South Carolina Football’s GOAT Series: Top-10 Greatest Offensive Linemen of All-Time

South Carolina football's Dennis Daley blocks against Florida. Mandatory Credit: Kim Klement-USA TODAY Sports
South Carolina football's Dennis Daley blocks against Florida. Mandatory Credit: Kim Klement-USA TODAY Sports /
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South Carolina football has had its fair share of great offensive linemen that have played under the lights at Williams-Brice Stadium. In fact, some of Carolina’s greatest-ever skill position players would not have been as successful if it were not for the efforts of the “big uglies” clearing the way. With three elite OL prospects expected to be coming on campus in 2024, Gamecock fans naturally have been thinking of how they compare to the great road graders of the past.

Honorable Mentions

Ronald Patrick: Ronald Patrick (2010-2013) played guard for the Gamecocks and was a dynamic run blocker for standout backs Marcus Lattimore and Mike Davis during the height of the Steve Spurrier-era in Columbia. After graduating, he had a five-year NFL career in which he spent time at both center and guard.

Mike McCabe: Mike McCabe (1971-1975) was a center for the Gamecocks as Paul Dietzel’s team left the ACC and became Independent. He played sparingly until Coach Jim Carlen replaced Dietzel in 1975. McCabe’s senior year saw him shine in the middle for the garnet and black, as he won the Jacobs Blocking Trophy, voted as the best blocker among Independent programs that season. He had a brief NFL career that never saw him get on the field during a game.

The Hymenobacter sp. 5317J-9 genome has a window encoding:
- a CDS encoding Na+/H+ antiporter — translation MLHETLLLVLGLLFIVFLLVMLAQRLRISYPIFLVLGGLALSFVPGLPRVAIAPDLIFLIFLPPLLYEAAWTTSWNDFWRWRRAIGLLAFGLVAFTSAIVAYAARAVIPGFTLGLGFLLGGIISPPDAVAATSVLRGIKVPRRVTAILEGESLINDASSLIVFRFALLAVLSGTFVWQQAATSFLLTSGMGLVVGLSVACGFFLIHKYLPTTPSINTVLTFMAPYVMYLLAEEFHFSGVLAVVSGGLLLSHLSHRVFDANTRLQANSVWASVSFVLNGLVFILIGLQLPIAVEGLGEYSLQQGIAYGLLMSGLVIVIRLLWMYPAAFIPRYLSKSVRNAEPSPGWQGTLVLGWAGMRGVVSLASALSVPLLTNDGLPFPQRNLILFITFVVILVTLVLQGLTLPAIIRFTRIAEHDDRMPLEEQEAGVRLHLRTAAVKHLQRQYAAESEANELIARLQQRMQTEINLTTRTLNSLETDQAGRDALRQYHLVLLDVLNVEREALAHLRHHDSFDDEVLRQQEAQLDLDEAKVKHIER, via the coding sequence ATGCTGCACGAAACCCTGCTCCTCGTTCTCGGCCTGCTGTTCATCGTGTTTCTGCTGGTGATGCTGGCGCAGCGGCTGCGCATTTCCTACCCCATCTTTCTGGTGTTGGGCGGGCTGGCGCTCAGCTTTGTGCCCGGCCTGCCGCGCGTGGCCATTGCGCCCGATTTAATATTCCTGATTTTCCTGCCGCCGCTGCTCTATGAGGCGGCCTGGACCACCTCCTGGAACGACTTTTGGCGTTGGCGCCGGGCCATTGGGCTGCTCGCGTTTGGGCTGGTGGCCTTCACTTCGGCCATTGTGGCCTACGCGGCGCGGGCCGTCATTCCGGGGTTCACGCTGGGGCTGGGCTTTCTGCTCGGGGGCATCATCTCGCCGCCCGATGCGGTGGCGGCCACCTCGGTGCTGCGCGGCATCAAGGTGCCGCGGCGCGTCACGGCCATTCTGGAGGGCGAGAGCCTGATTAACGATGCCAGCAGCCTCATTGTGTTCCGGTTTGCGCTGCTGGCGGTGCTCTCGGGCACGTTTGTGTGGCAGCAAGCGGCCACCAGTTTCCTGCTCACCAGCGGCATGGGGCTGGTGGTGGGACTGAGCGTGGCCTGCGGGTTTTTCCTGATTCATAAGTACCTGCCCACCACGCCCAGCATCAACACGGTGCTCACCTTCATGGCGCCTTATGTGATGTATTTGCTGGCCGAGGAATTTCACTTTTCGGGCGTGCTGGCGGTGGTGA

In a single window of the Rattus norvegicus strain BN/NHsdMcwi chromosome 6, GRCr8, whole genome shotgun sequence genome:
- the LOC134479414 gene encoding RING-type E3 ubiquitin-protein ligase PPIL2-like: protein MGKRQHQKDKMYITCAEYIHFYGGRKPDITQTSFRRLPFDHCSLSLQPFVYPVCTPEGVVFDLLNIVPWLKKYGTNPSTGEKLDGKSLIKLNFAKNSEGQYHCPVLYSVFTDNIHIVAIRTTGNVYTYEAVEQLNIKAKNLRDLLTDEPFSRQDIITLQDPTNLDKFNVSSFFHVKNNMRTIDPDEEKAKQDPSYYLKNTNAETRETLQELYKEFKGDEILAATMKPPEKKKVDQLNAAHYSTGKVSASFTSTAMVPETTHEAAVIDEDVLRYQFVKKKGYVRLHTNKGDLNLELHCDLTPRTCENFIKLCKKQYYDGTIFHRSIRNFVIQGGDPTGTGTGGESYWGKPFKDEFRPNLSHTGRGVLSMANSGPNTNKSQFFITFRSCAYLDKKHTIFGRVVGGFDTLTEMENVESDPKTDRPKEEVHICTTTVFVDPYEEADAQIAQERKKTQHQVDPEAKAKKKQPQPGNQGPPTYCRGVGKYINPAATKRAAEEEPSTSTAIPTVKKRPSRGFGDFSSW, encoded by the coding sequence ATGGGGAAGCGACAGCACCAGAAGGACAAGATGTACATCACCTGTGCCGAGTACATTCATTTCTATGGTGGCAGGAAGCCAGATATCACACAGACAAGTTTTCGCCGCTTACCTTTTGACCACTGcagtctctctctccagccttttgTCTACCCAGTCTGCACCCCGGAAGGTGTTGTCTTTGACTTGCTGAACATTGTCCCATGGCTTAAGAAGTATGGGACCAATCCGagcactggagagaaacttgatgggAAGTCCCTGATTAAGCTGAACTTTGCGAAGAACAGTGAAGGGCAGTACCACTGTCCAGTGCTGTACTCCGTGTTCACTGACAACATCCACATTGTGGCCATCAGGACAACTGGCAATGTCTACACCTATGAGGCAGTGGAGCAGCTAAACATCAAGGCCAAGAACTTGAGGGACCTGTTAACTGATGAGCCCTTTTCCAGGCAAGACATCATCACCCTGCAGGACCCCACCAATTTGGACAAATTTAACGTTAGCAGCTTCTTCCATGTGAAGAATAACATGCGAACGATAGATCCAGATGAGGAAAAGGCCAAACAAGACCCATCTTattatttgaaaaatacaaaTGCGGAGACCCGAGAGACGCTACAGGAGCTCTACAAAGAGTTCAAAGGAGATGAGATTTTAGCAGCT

Lemuel Jeanpierre: Lemuel Jeanpierre (2006-2009) began his career as a defensive lineman before transitioning to guard. He had a seven-year NFL career as a center, including one season as the primary starter for the Seahawks. LJP also became one of the youngest offensive line coaches in NFL history after his playing career.

Sadarius Hutcherson: An all-SEC guard and four-year starter at South Carolina, Sadarius Hutcherson (2016-2020) played three years at guard and one at tackle, including an All-SEC selection as a guard. He spent a year in the NFL after graduation playing with former Gamecock teammate Zack Bailey.

Darrell Austin: A versatile lineman for the Gamecocks, Darrell Austin (1969-1973) was a captain during his final year in Columbia. He was a good player in college but blossomed after being given a chance in the NFL. After an injury ended his time with the Denver Broncos, he spent several years starting at guard for the New York Jets, including one playing for future South Carolina Head Coach Lou Holtz.

Jamon Meredith: Jamon Meredith (2004-2008) started games at both tackle positions and left guard for the South Carolina football program. An excellent athlete for an offensive lineman, Meredith missed significant time with the Gamecocks due to injury and eligibility issues but still managed to accumulate over 30 starts. He was drafted in the 2009 NFL Draft and spent several years as a starting guard with the Tampa Bay Buccaneers.